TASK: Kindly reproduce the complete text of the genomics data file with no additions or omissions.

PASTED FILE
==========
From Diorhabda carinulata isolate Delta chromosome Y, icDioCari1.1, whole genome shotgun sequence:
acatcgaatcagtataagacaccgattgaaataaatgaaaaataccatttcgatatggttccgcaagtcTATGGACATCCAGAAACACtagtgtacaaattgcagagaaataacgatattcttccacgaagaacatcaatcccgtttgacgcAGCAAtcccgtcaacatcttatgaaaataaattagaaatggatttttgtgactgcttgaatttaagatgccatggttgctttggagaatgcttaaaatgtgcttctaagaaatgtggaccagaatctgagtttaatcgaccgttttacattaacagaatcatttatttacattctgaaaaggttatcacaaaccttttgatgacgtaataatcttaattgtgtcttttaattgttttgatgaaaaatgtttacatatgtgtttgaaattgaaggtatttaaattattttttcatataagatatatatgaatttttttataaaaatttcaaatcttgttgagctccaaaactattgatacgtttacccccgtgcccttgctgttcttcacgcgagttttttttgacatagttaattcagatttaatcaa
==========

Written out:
From Diorhabda carinulata isolate Delta chromosome Y, icDioCari1.1, whole genome shotgun sequence:
acatcgaatcagtataagacaccgattgaaataaatgaaaaataccatttcgatatggttccgcaagtcTATGGACATCCAGAAACACtagtgtacaaattgcagagaaataacgatattcttccacgaagaacatcaatcccgtttgacgcAGCAAtcccgtcaacatcttatgaaaataaattagaaatggatttttgtgactgcttgaatttaagatgccatggttgctttggagaatgcttaaaatgtgcttctaagaaatgtggaccagaatctgagtttaatcgaccgttttacattaacagaatcatttatttacattctgaaaaggttatcacaaaccttttgatgacgtaataatcttaattgtgtcttttaattgttttgatgaaaaatgtttacatatgtgtttgaaattgaaggtatttaaattattttttcatataagatatatatgaatttttttataaaaatttcaaatcttgttgagctccaaaactattgatacgtttacccccgtgcccttgctgttcttcacgcgagttttttttgacatagttaattcagatttaatcaa